Guest Post: @momgosomething – “You Never Know What Lies Behind a Perfect Smile”

There aren’t enough words in the universe powerful enough to explain how I feel about Kim from All Work and No Play Makes Mommy Go Something Something. We met on Twitter, through #ppdchat. She’s become one of my friends, even though we’ve never met in person. (God, I love the Internet for that!) She is real, she is honest, and the girl can write. She’s hilarious. Also, obsessed with Chuck Norris, which is just awesome. I’m honoured to have her writing here for Mental Illness Awareness Week. Without further ado, here are Kim’s words.
It was 9 in the morning when she had called and asked if she could come see him. I looked down at my pajama bottoms and the state of my kitchen. Bottles stacked one up against the other waiting to be sterilized, breakfast dishes left on the table, and his swing covered haphazardly with a blanket speckled with spit up.
“Of course you can come over,” I said with an exaggerated chipper tone.
She said in 2 hours.
In those 2 hours I cleaned the kitchen.
I dressed myself, including doing my hair and make-up.
I dressed my son in the finest clothing that was hung neatly in his colour coordinated closet.
I made the beds.
I swept the floors.
I got on my hands and knees and plucked out any noticeable lint and dog hair from the carpet.
I had just finished wiping down the bathroom with antibacterial wipes when the dog started barking at the door.
There she was.
My Aunt held a bouquet of daisies, my favourite, and an outfit for my son.
She immediately swooped him up in her arms and looked me over.
“You look so beautiful. I mean that. When I was 2 weeks postpartum, I was still in the same pajamas I had worn home from the hospital.”
She roamed my house with my newborn son, holding him tightly on her chest.
I watched her anxiously, looking for any indication that she had figured out that there was something seriously wrong with me.
“Your beds, they’re made. Kimbers, your house is absolutely spotless. Did you hire someone to do this?”
I bowed my head, “No. I do it.”
“Kimbers, you should be resting when the baby rests.”
I nodded in agreement.
When she finally left, she told me she was proud of me; that I was “rocking” motherhood with ease.
And as her car pulled out of my driveway, I took a breath of relief.
I fooled another person into believing that everything was ok.
In the days following, I went to great lengths to conceal my internal struggle.
If I looked perfect, if my son looked perfect, if my home looked perfect, no one would know.
It was so easy to hide my internal battle behind the cheerful facades that I had created.
And why did I do this?
Because I was scared that I would be labeled as a terrible mother.
Weak.
Failure.
Monster.
Crazy.
Not to be trusted with her child.
For weeks, and even after my diagnosis, I still kept a perfectly pretty barrier between me and my personal hell.
When I finally admitted to friends and family that I was diagnosed with postpartum depression and postpartum anxiety, they all had the same reaction:
“I had no idea. You looked like you had everything under control.”
Postpartum depression and anxiety does not have a face.
People cannot see it.
What they do see is what is portrayed on television, in the newspapers, tabloids, internet, etc.
They see monsters, psychos, nuts, disheveled, with twitches in our eyes and all the other horrible words and images that are associated with mental illness.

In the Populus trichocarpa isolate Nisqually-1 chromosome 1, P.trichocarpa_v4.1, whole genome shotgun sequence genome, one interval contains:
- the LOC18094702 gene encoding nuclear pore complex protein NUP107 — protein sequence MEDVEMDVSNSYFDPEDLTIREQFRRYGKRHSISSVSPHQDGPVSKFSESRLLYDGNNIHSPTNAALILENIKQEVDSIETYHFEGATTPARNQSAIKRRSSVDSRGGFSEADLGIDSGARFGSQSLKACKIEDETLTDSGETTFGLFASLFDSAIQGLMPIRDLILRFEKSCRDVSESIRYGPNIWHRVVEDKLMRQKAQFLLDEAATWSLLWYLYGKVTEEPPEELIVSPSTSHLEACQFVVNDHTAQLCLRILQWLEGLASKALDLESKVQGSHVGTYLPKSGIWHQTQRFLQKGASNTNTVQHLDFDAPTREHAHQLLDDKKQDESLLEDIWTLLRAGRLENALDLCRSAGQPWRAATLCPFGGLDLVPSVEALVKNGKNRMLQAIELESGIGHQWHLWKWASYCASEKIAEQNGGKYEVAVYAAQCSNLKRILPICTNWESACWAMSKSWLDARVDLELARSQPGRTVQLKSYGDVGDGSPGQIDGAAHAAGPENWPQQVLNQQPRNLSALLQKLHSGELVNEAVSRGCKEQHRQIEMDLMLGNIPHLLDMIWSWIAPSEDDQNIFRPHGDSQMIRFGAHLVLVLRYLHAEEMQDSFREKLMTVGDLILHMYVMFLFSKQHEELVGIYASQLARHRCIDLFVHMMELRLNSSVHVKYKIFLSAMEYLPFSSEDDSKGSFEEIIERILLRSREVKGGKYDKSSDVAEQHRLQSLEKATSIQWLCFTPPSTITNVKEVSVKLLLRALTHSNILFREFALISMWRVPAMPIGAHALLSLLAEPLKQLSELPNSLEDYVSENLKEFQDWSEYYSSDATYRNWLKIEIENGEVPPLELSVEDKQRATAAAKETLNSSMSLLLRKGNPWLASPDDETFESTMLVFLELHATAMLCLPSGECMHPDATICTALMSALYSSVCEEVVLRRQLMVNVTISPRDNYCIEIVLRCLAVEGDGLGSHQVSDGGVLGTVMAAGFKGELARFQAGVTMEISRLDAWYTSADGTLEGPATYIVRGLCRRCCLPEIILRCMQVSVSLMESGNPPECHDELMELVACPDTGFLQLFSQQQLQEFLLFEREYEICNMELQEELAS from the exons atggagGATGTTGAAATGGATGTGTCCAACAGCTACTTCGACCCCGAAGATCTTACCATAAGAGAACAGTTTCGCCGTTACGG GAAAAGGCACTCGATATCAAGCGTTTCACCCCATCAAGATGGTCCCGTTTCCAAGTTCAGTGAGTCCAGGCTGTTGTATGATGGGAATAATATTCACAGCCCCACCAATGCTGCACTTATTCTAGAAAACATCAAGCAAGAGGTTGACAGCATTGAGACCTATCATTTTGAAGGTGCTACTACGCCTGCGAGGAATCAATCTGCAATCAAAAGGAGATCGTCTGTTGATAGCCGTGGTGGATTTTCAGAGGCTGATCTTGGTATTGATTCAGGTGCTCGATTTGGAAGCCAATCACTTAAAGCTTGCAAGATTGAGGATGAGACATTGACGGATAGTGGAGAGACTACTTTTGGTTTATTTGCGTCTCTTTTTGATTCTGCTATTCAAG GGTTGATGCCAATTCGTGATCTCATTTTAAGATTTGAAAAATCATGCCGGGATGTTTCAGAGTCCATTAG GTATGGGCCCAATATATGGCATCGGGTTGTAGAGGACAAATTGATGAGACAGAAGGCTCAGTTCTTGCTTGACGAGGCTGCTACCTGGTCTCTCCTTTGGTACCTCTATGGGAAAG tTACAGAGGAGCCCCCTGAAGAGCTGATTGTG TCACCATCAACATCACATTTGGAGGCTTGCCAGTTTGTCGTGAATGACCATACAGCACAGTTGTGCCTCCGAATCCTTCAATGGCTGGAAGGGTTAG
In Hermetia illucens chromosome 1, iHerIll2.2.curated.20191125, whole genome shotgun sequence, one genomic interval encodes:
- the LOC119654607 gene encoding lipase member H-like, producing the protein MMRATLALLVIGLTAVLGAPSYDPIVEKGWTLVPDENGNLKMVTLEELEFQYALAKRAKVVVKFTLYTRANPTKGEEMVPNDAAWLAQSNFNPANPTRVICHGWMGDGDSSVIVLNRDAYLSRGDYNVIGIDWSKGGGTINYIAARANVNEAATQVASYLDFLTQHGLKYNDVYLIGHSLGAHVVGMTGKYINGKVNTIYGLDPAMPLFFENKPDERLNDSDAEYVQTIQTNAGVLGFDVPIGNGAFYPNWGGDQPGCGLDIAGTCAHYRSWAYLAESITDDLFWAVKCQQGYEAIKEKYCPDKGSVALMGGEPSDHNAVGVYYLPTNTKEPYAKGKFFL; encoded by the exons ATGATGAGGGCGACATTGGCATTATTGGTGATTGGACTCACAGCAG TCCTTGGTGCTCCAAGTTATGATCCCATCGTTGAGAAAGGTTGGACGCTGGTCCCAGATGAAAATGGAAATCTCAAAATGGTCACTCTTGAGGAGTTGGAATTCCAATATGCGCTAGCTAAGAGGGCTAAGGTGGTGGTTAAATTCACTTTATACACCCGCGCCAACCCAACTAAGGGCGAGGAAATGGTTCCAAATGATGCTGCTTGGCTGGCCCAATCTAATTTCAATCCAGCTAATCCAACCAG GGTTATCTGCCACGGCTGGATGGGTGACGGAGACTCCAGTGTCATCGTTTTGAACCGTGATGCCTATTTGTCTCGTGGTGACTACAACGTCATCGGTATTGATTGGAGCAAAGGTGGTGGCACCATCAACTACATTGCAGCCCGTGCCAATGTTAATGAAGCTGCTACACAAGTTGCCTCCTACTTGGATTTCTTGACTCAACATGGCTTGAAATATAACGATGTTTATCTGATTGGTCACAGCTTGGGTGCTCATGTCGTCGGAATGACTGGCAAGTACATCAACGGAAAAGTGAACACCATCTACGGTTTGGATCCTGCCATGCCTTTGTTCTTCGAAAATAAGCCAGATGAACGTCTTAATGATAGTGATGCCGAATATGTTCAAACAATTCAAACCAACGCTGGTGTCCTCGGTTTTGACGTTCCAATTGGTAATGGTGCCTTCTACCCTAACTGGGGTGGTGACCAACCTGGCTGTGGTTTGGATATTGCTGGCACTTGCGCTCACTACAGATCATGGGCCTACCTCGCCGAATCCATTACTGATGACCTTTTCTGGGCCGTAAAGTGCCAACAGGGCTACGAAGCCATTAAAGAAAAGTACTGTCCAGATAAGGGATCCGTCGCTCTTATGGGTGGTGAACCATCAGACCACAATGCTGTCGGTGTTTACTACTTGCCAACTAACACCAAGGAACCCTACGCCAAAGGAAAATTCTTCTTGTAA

This sort of exaggerated misinformation breeds stigma like a wild fire. This is why so many men and women suffer in silence when they don’t have to.
Just like I did.
That’s why we have to stand up. We have to use our collective voice to teach others about our illnesses.
They need to understand that the way we experience depression looks completely different from everyone else’s.
This was me at 4 weeks postpartum.
 
Can you tell that I was crumbling inside?
More importantly, we need to keep talking to Moms. We need to ask those difficult questions like, “Are you ok?”
Even if they get offended, just ask them.
You never know what lies behind a perfect smile.
You could save a life.
 
Kimberly is a Registered Nurse, Mom and wife to a beautiful 4 year old son. She is a 4 year postpartum depression and postpartum anxiety disorder.

She writes on her personal blog, All Work And No Play Makes Mommy Go Something Something.

photo

Guest Post for Mental Illness Awareness Week – @MotherUnadorned – You are NOT a Bad Mom

I cannot simply tell you how much I adore and admire Cristi’s drive to speak up about mental illness. The woman is fearless and is always speaking up or doing something to bring awareness to mental health, suicide awareness in particular. I’m honoured to have her posting here at the blog for Mental Illness Awareness Week. Without further ado, I present Cristi’s amazing post. Read. Take to heart. Share. You are not alone.

 

You are NOT a Bad Mom.

The other day I posted on Twitter:
“Sometimes I wonder what others think of me because of my #mentalillness and then I remember I really don’t care. #stigma is stupid.”

Truth is, most of the time I honestly don’t care if others have an unfair opinion of me because of my mental illness. But that is a truth for me born from living with and learning to accept that my mental illness is just that, a REAL illness like any other medical condition. Others’ opinions and stigma are born from ignorance.

It’s not my fault.
It’s not a weakness.
And it needs real medical treatment.

But I know that for many who are blindsided with postpartum depression, OCD, anxiety or psychosis, it’s not that easy to brush off the stigma. Especially when you’ve never experienced mental health issues.